In a specialization that some say carries limited career opportunities, graduate students in the humanities are touting a new program to grow their skill set not only on campus but also in real world applications.
A new program paid for in part by a $1.1 million grant from the Andrew W. Mellon Foundation will place five graduate students in a paid part-time fellowship in the community.
The program aims to open up career choices for students in the humanities, Sara Guyer, director of the University of Wisconsin Center for the Humanities, said in an email to The Badger Herald.
“Scholars have historically focused on a single track career as a professor in academia and more than that, university departments have focused on that career as the only viable outcome of a Ph.D.,” Guyer said.
Guyer said she hopes to adapt the focus of a graduate or Ph.D. degree in the humanities to reflect what is really happening in this field. The program will help ease the view of real world versus academia, she said.
The belief that humanities degrees are no longer viable are false, Guyer said. Thinking, interacting with language, literature, art and ideas is something “completely real world,” she said.
Guyer said the outlook for jobs in academia is “bleak,” as many students do not get jobs right away or at all in their fields of study, she said.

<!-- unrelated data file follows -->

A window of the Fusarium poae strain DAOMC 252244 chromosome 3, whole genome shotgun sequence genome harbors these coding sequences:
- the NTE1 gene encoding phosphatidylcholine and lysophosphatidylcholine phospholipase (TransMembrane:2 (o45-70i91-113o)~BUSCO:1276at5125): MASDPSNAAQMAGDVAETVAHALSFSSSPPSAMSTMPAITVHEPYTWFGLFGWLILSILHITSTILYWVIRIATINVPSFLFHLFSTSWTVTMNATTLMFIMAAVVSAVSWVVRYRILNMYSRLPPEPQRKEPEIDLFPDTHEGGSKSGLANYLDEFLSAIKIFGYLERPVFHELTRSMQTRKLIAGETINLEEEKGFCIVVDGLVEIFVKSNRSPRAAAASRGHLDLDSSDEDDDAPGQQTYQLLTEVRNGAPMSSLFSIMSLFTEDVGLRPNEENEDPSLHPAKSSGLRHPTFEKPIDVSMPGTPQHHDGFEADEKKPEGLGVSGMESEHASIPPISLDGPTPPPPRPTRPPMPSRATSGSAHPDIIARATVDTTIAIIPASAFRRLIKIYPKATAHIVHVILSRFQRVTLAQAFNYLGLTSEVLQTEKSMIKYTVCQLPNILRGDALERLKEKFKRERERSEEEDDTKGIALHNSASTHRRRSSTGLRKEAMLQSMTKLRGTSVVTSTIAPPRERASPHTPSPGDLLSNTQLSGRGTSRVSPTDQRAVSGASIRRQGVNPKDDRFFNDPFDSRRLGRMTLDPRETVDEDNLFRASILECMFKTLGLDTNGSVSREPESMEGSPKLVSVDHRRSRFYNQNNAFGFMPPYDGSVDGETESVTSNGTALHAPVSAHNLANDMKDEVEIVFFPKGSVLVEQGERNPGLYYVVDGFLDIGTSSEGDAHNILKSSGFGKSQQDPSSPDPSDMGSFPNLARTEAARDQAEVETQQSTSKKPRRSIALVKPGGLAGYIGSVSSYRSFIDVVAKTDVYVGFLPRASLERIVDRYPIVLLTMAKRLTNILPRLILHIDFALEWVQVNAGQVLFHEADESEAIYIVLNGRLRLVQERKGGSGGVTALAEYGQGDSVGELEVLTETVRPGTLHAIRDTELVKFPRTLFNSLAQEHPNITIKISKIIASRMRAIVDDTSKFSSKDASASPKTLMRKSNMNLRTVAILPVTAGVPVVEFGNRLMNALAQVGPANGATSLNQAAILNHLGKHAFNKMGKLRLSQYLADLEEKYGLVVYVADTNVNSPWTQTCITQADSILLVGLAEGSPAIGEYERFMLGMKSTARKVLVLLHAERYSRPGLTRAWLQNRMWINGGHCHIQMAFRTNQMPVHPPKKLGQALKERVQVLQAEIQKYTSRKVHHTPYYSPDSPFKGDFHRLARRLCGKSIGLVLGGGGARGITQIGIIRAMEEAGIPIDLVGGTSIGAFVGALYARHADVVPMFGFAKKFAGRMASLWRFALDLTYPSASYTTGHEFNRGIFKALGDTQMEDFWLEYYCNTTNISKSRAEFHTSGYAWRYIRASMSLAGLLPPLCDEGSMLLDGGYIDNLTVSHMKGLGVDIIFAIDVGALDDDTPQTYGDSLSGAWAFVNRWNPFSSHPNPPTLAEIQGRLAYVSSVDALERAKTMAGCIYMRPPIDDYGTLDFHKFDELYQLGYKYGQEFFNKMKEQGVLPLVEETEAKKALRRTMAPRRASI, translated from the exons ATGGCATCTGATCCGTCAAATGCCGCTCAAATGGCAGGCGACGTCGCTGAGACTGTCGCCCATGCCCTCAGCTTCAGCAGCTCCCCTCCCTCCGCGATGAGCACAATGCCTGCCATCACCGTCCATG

“Experience outside of academia during the course of graduate education helps to connect these skills to career possibilities outside of academia and allows graduate students to get career-appropriate training and mentorship, so that they are prepared for these other careers,” she said.
Anna Zeide, a graduate student in the program, said in an email to The Badger Herald that the program did not teach new skills, but provided an awareness of the versatility of skills. Not only will the students in the program benefit, but the community around the university will also be enhanced, Zeide said.
She said the program allows her to express her passionate about blurring the “town/gown divide.”
“Making the university feel responsible for creating some research that can be put to the use in the community and helping the public to see the university is a crucial and vibrant part of the broader social landscape,” Zeide said.
Zeide hopes to help UW and the surrounding community to work together in the program. She said she thinks academics must shift from thinking about working for public partners to thinking about working with them.
It is important to listen to partners and respond to existing needs, rather than focusing on preconceived notions of what a community organization needs, Zeide said.
Guyer said the program was continuing to look for donations to support the expansion of the program’s reach. She said she would be interested in partnering with UW because the program fit nicely into the Wisconsin Idea.